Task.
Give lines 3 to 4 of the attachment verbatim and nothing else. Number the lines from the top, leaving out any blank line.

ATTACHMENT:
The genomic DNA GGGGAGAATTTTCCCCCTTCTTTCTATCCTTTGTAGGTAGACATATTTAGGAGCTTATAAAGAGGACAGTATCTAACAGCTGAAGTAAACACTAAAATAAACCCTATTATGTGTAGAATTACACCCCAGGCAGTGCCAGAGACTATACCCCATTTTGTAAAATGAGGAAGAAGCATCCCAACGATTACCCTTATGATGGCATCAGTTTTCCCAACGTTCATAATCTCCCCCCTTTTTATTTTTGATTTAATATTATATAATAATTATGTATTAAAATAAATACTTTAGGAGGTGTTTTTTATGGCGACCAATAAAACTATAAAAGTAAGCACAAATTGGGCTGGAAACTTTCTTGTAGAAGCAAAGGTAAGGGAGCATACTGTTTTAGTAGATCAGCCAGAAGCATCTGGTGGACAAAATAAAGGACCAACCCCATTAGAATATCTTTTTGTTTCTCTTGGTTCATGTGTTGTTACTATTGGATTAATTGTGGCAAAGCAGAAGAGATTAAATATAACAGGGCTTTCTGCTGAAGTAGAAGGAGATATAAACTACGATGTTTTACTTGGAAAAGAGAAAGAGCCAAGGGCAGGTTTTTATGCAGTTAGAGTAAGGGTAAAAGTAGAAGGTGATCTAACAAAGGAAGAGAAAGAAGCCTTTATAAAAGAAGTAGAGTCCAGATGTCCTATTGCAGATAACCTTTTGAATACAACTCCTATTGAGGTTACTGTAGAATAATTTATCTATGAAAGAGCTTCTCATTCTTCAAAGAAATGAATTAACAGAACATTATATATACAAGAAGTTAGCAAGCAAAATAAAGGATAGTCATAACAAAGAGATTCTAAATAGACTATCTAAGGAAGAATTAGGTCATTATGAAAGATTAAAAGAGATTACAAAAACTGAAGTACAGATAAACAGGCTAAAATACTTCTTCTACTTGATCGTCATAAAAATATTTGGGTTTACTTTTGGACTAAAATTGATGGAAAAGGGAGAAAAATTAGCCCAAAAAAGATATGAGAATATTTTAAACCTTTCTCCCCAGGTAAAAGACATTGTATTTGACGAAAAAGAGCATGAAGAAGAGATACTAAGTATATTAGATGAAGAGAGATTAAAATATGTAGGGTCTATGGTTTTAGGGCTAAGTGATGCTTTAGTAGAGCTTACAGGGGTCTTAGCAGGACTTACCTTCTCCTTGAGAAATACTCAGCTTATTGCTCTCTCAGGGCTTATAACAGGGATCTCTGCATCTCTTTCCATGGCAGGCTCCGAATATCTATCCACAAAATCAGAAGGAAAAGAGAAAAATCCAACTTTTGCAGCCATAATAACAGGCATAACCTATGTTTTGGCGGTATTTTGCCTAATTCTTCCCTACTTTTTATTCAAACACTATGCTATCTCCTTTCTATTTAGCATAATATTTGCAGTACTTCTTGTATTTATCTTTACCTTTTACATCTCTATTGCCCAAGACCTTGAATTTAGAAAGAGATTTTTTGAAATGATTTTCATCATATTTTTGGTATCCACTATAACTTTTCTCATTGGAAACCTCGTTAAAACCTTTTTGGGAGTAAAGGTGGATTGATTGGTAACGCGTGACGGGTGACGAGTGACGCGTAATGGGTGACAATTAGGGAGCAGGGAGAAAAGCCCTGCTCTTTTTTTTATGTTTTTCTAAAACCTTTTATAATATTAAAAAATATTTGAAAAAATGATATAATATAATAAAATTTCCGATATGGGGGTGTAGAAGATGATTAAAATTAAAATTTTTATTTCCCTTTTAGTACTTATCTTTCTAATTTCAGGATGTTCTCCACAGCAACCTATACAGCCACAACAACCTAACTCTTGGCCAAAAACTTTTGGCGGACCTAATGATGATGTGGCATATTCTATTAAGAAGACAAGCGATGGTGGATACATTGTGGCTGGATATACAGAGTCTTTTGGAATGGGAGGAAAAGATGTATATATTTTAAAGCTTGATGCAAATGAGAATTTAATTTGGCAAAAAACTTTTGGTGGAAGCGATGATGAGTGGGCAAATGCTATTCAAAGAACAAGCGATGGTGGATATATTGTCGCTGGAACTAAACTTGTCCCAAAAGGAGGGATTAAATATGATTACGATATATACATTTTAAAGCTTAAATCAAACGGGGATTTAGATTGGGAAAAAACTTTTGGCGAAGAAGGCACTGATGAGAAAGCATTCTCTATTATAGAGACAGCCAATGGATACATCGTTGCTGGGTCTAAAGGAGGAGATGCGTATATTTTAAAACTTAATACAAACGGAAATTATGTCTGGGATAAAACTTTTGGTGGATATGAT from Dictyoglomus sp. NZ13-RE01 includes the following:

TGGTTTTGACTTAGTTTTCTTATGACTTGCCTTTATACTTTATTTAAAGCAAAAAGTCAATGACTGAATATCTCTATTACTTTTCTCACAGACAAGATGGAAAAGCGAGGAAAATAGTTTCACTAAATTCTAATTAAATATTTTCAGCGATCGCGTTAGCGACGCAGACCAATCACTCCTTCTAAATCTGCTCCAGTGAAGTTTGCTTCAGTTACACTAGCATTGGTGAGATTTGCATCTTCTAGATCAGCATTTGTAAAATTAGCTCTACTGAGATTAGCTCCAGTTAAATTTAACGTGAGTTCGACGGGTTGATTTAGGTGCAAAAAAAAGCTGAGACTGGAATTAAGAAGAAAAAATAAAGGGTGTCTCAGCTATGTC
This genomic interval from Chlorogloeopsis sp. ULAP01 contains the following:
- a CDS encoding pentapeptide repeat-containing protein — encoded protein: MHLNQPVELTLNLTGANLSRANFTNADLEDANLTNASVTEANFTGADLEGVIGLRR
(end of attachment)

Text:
This genomic interval from Chlorogloeopsis sp. ULAP01 contains the following:
- a CDS encoding pentapeptide repeat-containing protein — encoded protein: MHLNQPVELTLNLTGANLSRANFTNADLEDANLTNASVTEANFTGADLEGVIGLRR